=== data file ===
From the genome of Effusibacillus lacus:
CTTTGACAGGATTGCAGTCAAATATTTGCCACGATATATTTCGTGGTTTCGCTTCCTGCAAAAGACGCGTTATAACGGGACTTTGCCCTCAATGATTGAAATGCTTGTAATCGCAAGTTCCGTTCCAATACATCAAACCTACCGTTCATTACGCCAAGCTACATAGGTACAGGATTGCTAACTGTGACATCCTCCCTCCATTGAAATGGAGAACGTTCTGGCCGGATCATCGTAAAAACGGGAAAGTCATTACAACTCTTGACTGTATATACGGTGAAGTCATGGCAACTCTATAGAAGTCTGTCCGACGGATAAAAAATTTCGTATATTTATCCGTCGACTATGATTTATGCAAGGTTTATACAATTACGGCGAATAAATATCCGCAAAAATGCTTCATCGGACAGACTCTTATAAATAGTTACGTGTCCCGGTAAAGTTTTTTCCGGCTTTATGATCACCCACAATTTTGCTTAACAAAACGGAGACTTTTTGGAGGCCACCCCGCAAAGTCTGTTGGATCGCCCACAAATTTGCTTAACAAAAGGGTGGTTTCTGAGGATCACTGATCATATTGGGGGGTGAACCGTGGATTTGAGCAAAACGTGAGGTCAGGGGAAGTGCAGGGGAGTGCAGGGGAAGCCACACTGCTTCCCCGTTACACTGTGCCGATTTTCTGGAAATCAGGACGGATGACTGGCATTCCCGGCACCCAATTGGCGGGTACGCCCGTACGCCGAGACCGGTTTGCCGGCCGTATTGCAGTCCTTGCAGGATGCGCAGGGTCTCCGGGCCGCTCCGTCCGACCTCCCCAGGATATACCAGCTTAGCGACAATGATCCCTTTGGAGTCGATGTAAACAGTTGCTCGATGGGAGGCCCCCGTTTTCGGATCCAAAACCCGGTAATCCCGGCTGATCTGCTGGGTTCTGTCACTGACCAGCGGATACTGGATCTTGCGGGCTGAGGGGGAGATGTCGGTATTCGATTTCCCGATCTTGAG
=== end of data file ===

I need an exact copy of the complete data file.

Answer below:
From the genome of Effusibacillus lacus:
CTTTGACAGGATTGCAGTCAAATATTTGCCACGATATATTTCGTGGTTTCGCTTCCTGCAAAAGACGCGTTATAACGGGACTTTGCCCTCAATGATTGAAATGCTTGTAATCGCAAGTTCCGTTCCAATACATCAAACCTACCGTTCATTACGCCAAGCTACATAGGTACAGGATTGCTAACTGTGACATCCTCCCTCCATTGAAATGGAGAACGTTCTGGCCGGATCATCGTAAAAACGGGAAAGTCATTACAACTCTTGACTGTATATACGGTGAAGTCATGGCAACTCTATAGAAGTCTGTCCGACGGATAAAAAATTTCGTATATTTATCCGTCGACTATGATTTATGCAAGGTTTATACAATTACGGCGAATAAATATCCGCAAAAATGCTTCATCGGACAGACTCTTATAAATAGTTACGTGTCCCGGTAAAGTTTTTTCCGGCTTTATGATCACCCACAATTTTGCTTAACAAAACGGAGACTTTTTGGAGGCCACCCCGCAAAGTCTGTTGGATCGCCCACAAATTTGCTTAACAAAAGGGTGGTTTCTGAGGATCACTGATCATATTGGGGGGTGAACCGTGGATTTGAGCAAAACGTGAGGTCAGGGGAAGTGCAGGGGAGTGCAGGGGAAGCCACACTGCTTCCCCGTTACACTGTGCCGATTTTCTGGAAATCAGGACGGATGACTGGCATTCCCGGCACCCAATTGGCGGGTACGCCCGTACGCCGAGACCGGTTTGCCGGCCGTATTGCAGTCCTTGCAGGATGCGCAGGGTCTCCGGGCCGCTCCGTCCGACCTCCCCAGGATATACCAGCTTAGCGACAATGATCCCTTTGGAGTCGATGTAAACAGTTGCTCGATGGGAGGCCCCCGTTTTCGGATCCAAAACCCGGTAATCCCGGCTGATCTGCTGGGTTCTGTCACTGACCAGCGGATACTGGATCTTGCGGGCTGAGGGGGAGATGTCGGTATTCGATTTCCCGATCTTGAG